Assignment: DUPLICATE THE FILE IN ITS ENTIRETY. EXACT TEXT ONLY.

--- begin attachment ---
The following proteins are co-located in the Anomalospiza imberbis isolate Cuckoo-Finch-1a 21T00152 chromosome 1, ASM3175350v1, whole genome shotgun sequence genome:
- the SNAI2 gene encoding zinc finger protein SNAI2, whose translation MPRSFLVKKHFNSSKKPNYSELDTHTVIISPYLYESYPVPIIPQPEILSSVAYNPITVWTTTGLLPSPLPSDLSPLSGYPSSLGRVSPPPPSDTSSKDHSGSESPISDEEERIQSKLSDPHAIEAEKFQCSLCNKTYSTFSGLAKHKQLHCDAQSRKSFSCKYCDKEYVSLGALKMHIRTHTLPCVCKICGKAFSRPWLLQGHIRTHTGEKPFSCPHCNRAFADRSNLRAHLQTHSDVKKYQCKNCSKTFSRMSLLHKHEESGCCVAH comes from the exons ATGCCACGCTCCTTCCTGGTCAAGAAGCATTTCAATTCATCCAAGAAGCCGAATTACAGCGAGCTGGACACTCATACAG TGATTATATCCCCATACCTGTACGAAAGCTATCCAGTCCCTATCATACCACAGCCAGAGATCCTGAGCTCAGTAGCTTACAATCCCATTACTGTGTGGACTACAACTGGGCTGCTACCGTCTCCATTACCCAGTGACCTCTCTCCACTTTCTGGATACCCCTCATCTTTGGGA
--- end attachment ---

The following proteins are co-located in the Anomalospiza imberbis isolate Cuckoo-Finch-1a 21T00152 chromosome 1, ASM3175350v1, whole genome shotgun sequence genome:
- the SNAI2 gene encoding zinc finger protein SNAI2, whose translation MPRSFLVKKHFNSSKKPNYSELDTHTVIISPYLYESYPVPIIPQPEILSSVAYNPITVWTTTGLLPSPLPSDLSPLSGYPSSLGRVSPPPPSDTSSKDHSGSESPISDEEERIQSKLSDPHAIEAEKFQCSLCNKTYSTFSGLAKHKQLHCDAQSRKSFSCKYCDKEYVSLGALKMHIRTHTLPCVCKICGKAFSRPWLLQGHIRTHTGEKPFSCPHCNRAFADRSNLRAHLQTHSDVKKYQCKNCSKTFSRMSLLHKHEESGCCVAH comes from the exons ATGCCACGCTCCTTCCTGGTCAAGAAGCATTTCAATTCATCCAAGAAGCCGAATTACAGCGAGCTGGACACTCATACAG TGATTATATCCCCATACCTGTACGAAAGCTATCCAGTCCCTATCATACCACAGCCAGAGATCCTGAGCTCAGTAGCTTACAATCCCATTACTGTGTGGACTACAACTGGGCTGCTACCGTCTCCATTACCCAGTGACCTCTCTCCACTTTCTGGATACCCCTCATCTTTGGGA